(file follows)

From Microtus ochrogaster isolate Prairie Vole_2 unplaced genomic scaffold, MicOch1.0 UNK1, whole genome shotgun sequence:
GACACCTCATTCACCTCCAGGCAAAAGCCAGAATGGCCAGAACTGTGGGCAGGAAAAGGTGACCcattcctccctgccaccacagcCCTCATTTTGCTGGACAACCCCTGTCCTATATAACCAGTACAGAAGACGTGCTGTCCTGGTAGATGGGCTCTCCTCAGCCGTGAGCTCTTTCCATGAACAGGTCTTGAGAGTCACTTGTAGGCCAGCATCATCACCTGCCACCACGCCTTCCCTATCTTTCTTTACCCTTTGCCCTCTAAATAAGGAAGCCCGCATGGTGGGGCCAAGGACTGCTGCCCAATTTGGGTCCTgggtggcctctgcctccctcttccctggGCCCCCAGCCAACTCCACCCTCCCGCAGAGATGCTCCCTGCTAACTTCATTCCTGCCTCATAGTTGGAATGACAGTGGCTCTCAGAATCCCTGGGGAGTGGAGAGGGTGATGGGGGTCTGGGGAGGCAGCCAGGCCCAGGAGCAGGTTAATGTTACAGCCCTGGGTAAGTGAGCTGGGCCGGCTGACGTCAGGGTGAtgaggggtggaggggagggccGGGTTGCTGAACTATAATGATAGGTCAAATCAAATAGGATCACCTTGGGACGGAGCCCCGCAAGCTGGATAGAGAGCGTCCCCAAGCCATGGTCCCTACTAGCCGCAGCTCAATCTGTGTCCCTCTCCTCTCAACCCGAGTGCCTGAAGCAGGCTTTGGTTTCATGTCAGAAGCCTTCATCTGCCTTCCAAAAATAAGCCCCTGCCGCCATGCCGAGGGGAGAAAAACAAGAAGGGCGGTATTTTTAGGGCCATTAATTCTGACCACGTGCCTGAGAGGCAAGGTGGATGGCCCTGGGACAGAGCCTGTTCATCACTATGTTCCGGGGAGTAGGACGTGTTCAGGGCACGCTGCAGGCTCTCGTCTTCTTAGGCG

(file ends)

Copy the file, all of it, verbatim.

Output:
From Microtus ochrogaster isolate Prairie Vole_2 unplaced genomic scaffold, MicOch1.0 UNK1, whole genome shotgun sequence:
GACACCTCATTCACCTCCAGGCAAAAGCCAGAATGGCCAGAACTGTGGGCAGGAAAAGGTGACCcattcctccctgccaccacagcCCTCATTTTGCTGGACAACCCCTGTCCTATATAACCAGTACAGAAGACGTGCTGTCCTGGTAGATGGGCTCTCCTCAGCCGTGAGCTCTTTCCATGAACAGGTCTTGAGAGTCACTTGTAGGCCAGCATCATCACCTGCCACCACGCCTTCCCTATCTTTCTTTACCCTTTGCCCTCTAAATAAGGAAGCCCGCATGGTGGGGCCAAGGACTGCTGCCCAATTTGGGTCCTgggtggcctctgcctccctcttccctggGCCCCCAGCCAACTCCACCCTCCCGCAGAGATGCTCCCTGCTAACTTCATTCCTGCCTCATAGTTGGAATGACAGTGGCTCTCAGAATCCCTGGGGAGTGGAGAGGGTGATGGGGGTCTGGGGAGGCAGCCAGGCCCAGGAGCAGGTTAATGTTACAGCCCTGGGTAAGTGAGCTGGGCCGGCTGACGTCAGGGTGAtgaggggtggaggggagggccGGGTTGCTGAACTATAATGATAGGTCAAATCAAATAGGATCACCTTGGGACGGAGCCCCGCAAGCTGGATAGAGAGCGTCCCCAAGCCATGGTCCCTACTAGCCGCAGCTCAATCTGTGTCCCTCTCCTCTCAACCCGAGTGCCTGAAGCAGGCTTTGGTTTCATGTCAGAAGCCTTCATCTGCCTTCCAAAAATAAGCCCCTGCCGCCATGCCGAGGGGAGAAAAACAAGAAGGGCGGTATTTTTAGGGCCATTAATTCTGACCACGTGCCTGAGAGGCAAGGTGGATGGCCCTGGGACAGAGCCTGTTCATCACTATGTTCCGGGGAGTAGGACGTGTTCAGGGCACGCTGCAGGCTCTCGTCTTCTTAGGCG